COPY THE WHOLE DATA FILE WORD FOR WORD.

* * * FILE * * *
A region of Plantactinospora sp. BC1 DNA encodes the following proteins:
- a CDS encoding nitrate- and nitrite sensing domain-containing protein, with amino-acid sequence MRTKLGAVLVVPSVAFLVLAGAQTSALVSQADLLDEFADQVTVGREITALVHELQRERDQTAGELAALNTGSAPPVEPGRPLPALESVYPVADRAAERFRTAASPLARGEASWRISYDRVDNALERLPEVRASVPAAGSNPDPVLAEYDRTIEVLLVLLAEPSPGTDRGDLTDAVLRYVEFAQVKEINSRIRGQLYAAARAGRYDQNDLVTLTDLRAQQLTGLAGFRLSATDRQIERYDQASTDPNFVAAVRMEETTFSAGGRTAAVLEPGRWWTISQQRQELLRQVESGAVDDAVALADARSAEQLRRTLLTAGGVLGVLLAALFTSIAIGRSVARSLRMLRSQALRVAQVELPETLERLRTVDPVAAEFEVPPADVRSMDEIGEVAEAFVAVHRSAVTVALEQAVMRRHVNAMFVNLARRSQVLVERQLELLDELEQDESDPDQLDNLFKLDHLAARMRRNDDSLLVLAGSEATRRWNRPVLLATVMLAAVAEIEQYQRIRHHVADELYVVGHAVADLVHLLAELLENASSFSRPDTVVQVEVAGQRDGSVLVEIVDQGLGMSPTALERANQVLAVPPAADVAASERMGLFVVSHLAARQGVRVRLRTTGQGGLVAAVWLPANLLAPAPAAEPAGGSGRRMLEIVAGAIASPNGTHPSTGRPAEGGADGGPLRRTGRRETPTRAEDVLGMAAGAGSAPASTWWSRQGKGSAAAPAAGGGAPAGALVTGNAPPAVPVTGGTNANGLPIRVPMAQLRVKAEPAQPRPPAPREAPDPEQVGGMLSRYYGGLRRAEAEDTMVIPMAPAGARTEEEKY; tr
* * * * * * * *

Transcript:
A region of Plantactinospora sp. BC1 DNA encodes the following proteins:
- a CDS encoding nitrate- and nitrite sensing domain-containing protein, with amino-acid sequence MRTKLGAVLVVPSVAFLVLAGAQTSALVSQADLLDEFADQVTVGREITALVHELQRERDQTAGELAALNTGSAPPVEPGRPLPALESVYPVADRAAERFRTAASPLARGEASWRISYDRVDNALERLPEVRASVPAAGSNPDPVLAEYDRTIEVLLVLLAEPSPGTDRGDLTDAVLRYVEFAQVKEINSRIRGQLYAAARAGRYDQNDLVTLTDLRAQQLTGLAGFRLSATDRQIERYDQASTDPNFVAAVRMEETTFSAGGRTAAVLEPGRWWTISQQRQELLRQVESGAVDDAVALADARSAEQLRRTLLTAGGVLGVLLAALFTSIAIGRSVARSLRMLRSQALRVAQVELPETLERLRTVDPVAAEFEVPPADVRSMDEIGEVAEAFVAVHRSAVTVALEQAVMRRHVNAMFVNLARRSQVLVERQLELLDELEQDESDPDQLDNLFKLDHLAARMRRNDDSLLVLAGSEATRRWNRPVLLATVMLAAVAEIEQYQRIRHHVADELYVVGHAVADLVHLLAELLENASSFSRPDTVVQVEVAGQRDGSVLVEIVDQGLGMSPTALERANQVLAVPPAADVAASERMGLFVVSHLAARQGVRVRLRTTGQGGLVAAVWLPANLLAPAPAAEPAGGSGRRMLEIVAGAIASPNGTHPSTGRPAEGGADGGPLRRTGRRETPTRAEDVLGMAAGAGSAPASTWWSRQGKGSAAAPAAGGGAPAGALVTGNAPPAVPVTGGTNANGLPIRVPMAQLRVKAEPAQPRPPAPREAPDPEQVGGMLSRYYGGLRRAEAEDTMVIPMAPAGARTEEEKY; tr